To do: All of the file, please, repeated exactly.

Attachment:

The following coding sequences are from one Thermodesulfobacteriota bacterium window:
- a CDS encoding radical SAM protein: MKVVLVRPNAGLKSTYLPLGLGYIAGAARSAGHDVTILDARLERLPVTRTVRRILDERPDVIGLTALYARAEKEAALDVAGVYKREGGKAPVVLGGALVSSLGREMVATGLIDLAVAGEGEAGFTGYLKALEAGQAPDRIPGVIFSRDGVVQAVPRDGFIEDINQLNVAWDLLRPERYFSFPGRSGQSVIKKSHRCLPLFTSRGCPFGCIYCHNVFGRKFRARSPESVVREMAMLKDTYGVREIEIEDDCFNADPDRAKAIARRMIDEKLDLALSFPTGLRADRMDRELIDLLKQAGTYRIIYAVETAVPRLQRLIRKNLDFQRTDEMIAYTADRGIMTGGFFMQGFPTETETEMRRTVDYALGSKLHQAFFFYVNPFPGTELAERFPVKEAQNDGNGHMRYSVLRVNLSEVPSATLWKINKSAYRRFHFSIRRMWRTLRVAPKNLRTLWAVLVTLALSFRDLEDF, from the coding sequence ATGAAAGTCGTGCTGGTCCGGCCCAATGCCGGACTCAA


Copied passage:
The following coding sequences are from one Thermodesulfobacteriota bacterium window:
- a CDS encoding radical SAM protein: MKVVLVRPNAGLKSTYLPLGLGYIAGAARSAGHDVTILDARLERLPVTRTVRRILDERPDVIGLTALYARAEKEAALDVAGVYKREGGKAPVVLGGALVSSLGREMVATGLIDLAVAGEGEAGFTGYLKALEAGQAPDRIPGVIFSRDGVVQAVPRDGFIEDINQLNVAWDLLRPERYFSFPGRSGQSVIKKSHRCLPLFTSRGCPFGCIYCHNVFGRKFRARSPESVVREMAMLKDTYGVREIEIEDDCFNADPDRAKAIARRMIDEKLDLALSFPTGLRADRMDRELIDLLKQAGTYRIIYAVETAVPRLQRLIRKNLDFQRTDEMIAYTADRGIMTGGFFMQGFPTETETEMRRTVDYALGSKLHQAFFFYVNPFPGTELAERFPVKEAQNDGNGHMRYSVLRVNLSEVPSATLWKINKSAYRRFHFSIRRMWRTLRVAPKNLRTLWAVLVTLALSFRDLEDF, from the coding sequence ATGAAAGTCGTGCTGGTCCGGCCCAATGCCGGACTCAA